For its fiscal year (ended September 30, 2013), the U.S. government posted a budget deficit of $680 billion…that’s after four years of annual trillion-dollar budget deficits. And with the onset of a new fiscal year, the trend continues. (There are projections the U.S. government will have a budget deficit each year until at least 2038.)
The Department of the Treasury’s Bureau of the Fiscal Service reported the U.S. government registered a budget deficit of $92.0 billion in the first month of its fiscal year 2014 (October 2013). The government’s revenues were $199 billion, and its spending amounted to $291 billion. (Source: Bureau of the Fiscal Service, Department of the Treasury, November 13, 2013.)
As a result of continuous budget deficits, the national debt has skyrocketed to $17.0 trillion, and with the crises that are currently taking place in the U.S. economy—municipal bankruptcies, soaring pension liabilities, and student debt delinquencies—I expect it to go to $34.0 trillion.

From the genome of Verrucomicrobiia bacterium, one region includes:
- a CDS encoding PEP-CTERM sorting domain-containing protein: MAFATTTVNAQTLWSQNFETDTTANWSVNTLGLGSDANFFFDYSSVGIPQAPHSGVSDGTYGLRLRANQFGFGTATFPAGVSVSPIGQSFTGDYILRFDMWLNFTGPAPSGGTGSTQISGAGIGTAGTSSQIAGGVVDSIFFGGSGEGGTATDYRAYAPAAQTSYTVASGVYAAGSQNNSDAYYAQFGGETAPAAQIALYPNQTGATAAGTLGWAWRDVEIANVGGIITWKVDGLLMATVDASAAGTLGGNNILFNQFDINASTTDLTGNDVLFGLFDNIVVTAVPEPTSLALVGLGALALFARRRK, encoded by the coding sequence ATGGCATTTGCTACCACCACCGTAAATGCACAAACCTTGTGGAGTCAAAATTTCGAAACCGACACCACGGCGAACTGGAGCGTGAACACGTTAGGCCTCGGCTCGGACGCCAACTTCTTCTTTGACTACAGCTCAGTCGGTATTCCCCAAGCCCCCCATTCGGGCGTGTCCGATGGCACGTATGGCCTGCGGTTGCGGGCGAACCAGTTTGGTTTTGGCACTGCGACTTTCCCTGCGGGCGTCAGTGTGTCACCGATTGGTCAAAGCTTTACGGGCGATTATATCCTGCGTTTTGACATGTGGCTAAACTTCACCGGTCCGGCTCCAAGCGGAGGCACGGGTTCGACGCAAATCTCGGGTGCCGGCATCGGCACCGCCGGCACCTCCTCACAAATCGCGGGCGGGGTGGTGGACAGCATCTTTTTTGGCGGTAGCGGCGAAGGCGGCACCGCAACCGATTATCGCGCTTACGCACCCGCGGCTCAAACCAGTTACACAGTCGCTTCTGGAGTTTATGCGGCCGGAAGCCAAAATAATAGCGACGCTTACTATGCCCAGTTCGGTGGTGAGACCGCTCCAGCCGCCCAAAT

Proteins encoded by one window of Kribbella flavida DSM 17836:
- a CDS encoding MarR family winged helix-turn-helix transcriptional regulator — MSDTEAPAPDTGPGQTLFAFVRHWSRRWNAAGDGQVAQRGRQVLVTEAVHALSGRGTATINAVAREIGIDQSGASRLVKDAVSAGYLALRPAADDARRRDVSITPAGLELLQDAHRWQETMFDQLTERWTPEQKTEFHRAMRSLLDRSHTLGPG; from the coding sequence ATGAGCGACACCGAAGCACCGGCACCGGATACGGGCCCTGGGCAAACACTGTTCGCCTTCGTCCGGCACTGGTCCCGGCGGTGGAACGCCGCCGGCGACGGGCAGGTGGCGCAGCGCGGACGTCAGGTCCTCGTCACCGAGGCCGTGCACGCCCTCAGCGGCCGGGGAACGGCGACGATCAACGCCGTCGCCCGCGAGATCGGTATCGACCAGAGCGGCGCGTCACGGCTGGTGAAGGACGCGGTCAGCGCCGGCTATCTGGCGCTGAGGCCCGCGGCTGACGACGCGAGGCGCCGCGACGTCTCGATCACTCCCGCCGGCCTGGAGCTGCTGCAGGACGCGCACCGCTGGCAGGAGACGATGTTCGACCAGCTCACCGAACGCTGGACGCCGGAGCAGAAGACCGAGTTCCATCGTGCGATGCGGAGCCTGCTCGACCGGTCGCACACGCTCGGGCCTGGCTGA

On the other hand, there’s the Canadian government. According to its most recent economic and fiscal projection, it expects to have a budget surplus (when revenues are more than expenses) by its fiscal year 2015-2016. It then plans to use this surplus to start paying off the small national debt it has accumulated. (Source: Department of Finance Canada, November 12, 2013.)
Note the difference: while the U.S. government expects to post budget deficits for a very long time to come, Canada—a major player in the global economy—is very close to a budget surplus.
If the U.S. government continues to follow the same trajectory (spending more and borrowing more), it’s not sustainable in the long run, as there comes a point when creditors question the value of the currency they have lent against. If it ever comes to that situation—and one day, it will—the bond market will not be the only victim; the U.S. dollar will face an identity crisis, and the buying power of Americans will be destroyed.
Obviously, all of this won’t come into play right away, but we’re getting there.